Rationalising leased office space – making the most of your opportunities
With advances in technology, more and more charities and social enterprises (and other organisations for that matter) are reviewing their office space requirements and taking the opportunities this presents for reducing rent, rates and utility bills.
Agile working arrangements are on the increase facilitated by better connectivity and advanced hot-desk booking systems which, in turn, is significantly reducing space requirements for many organisations and improving working arrangements for staff.
In view of their fiduciary and statutory duties, trustees also need to be careful to keep under review the extent of their organisation’s rented office space and whether it is justifiable. The good news is that opportunities are out there for reducing premises overheads and can be taken with a bit of planning, creative thinking and appropriate professional advice.
The office lease (which may have been negotiated many years ago when times and the organisation’s needs were very different) can be seen as something of a straightjacket holding back much needed change. However, if you are keen to seize the opportunities to rationalise your office space, the following questions are certainly worth considering when you next pick up and look through that problem lease.
When does the lease end?
It may sound obvious but the first thing to check is how long there is left to run on the lease term? It is a good idea to start planning for a lease expiry 12-18 months in advance as this may be an opportunity to negotiate with your landlord a reduction in space or indeed to relocate elsewhere. In either scenario, you should also consider the repairing obligations under the lease and the extent of any potential dilapidations claim.
Do we have a break options?
If you have a break option and the landlord is keen for the lease to continue, you may have an opportunity to negotiate variations to the lease including perhaps a reduction of the space and rent. Key to these negotiations is convincing the landlord that you mean business and will exercise the break if you cannot reach a deal. As there is normally a deadline for serving a break notice, the timing of negotiations is crucial as you will need any agreement properly documented before your bargaining power evaporates. A particularly bullish tenant may go as far as serving the break notice before securing a deal in the hope of doing so before the break date, although this is risky as once served a break notice cannot be withdrawn.
Can we assign the lease?
Usually the tenant will be able to assign the lease to a new tenant subject to the landlord’s consent. Ordinarily this consent is not to be unreasonably withheld but may be granted subject to conditions, such as a requirement for the outgoing tenant to guarantee the performance of the lease by the new tenant. The lease will almost certainly not allow assignment of part but assigning the whole is a potential option if you wish to relocate, can find a willing tenant to take over the lease and (if necessary) are willing to stand as guarantor.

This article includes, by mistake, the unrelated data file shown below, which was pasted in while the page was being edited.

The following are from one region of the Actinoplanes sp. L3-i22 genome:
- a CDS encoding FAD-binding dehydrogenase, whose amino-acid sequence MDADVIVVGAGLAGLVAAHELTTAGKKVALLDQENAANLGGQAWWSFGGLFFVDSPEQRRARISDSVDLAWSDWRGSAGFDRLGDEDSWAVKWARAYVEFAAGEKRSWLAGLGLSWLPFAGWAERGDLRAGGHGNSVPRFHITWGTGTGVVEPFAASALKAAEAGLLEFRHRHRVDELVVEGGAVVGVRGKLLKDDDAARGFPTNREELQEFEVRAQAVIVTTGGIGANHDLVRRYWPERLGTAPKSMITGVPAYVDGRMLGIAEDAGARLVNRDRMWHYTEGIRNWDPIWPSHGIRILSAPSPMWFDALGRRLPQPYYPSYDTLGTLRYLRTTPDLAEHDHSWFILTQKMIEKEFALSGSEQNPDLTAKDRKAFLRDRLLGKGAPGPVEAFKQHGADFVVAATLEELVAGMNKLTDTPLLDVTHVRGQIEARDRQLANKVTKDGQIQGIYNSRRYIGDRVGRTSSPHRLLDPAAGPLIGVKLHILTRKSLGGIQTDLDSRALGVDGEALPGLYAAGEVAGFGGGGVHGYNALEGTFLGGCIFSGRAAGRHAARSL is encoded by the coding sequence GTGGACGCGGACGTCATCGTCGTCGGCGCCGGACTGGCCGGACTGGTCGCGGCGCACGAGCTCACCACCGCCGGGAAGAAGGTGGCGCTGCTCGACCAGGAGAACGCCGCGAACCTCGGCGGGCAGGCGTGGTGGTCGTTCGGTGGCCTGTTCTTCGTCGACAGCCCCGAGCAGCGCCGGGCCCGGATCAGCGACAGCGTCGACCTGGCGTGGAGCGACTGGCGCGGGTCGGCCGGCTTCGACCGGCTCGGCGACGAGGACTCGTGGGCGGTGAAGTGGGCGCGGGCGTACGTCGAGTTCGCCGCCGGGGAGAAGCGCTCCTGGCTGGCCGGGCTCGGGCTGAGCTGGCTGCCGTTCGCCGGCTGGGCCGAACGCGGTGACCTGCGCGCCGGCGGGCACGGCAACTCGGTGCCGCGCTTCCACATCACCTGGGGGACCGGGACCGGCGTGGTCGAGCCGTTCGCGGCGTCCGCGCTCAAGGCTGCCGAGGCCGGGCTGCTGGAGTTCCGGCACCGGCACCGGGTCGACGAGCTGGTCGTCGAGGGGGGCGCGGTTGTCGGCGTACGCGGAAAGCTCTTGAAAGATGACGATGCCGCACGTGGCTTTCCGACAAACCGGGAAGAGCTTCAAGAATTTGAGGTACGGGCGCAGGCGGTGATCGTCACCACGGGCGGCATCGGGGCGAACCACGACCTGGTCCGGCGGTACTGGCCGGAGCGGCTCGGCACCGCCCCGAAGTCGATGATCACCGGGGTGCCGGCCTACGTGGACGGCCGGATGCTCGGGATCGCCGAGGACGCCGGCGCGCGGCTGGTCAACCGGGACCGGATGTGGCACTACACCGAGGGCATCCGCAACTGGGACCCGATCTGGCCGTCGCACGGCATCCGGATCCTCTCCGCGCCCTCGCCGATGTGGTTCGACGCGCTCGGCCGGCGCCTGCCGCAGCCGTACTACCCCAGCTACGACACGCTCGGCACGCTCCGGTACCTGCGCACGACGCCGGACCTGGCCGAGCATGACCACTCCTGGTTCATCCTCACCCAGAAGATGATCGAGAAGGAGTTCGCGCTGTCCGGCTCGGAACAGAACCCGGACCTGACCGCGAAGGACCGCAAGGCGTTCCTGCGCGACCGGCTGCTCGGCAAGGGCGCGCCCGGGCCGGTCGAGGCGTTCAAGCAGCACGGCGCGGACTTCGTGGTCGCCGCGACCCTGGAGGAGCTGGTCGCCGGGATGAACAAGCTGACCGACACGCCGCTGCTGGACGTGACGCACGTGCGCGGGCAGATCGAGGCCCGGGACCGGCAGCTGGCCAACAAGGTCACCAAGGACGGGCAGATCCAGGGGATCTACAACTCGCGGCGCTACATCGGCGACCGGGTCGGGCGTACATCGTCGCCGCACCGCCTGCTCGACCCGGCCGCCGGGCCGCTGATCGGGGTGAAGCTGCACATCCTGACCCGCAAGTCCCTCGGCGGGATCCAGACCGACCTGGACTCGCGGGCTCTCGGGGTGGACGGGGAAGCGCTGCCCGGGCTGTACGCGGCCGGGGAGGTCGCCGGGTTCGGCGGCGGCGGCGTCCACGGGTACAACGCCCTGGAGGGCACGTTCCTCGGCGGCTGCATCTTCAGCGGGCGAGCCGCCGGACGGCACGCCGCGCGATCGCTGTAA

Can we sublet?
Depending on the terms of the lease, it may be possible to sublet the whole or part(s) of the premises. Again this will usually be subject to the landlord’s consent (not to be unreasonably withheld) and conditions including possibly limitations on the number of subleases and the areas you can sublet.
The ability to sublet part may be a good opportunity to tailor the size of your office space and generate a rental income for the area you no longer need. However, it is important to note that this does not reduce your liability for the rent you pay to your landlord but is rather a means of recovering some of this from your subtenant. It is therefore important that you select any subtenant carefully as a sublease to a “man of straw” will provide no protection whatsoever unless it is backed up by suitable guarantees and/or a rent deposit.
Can we do a deal with the Landlord?
If none of the other options are available, or are unappealing, there may be no harm in discussing the position with your landlord and seeing if there is any prospect of negotiating changes to or an early surrender of your lease. Of course the arrangement will need to make commercial sense to the landlord but if, for instance, there are development opportunities available to the landlord they may be open to talking particularly if you have security of tenure under the Landlord and Tenant Act 1954.
Every dealing with a lease can carry with it legal, valuation, building condition and taxation considerations and risks. Communication and engagement with staff is also crucial to the success of any premises project involving changes to the workplace. It is therefore essential to seek professional input from experts in these fields, but also to ensure your advisors understand the charitable and not for profit considerations specific to your organisation.
Depending on your organisation’s circumstances, opportunities may well exist which can save money and improve the working environment. We would be delighted to discuss these with you.
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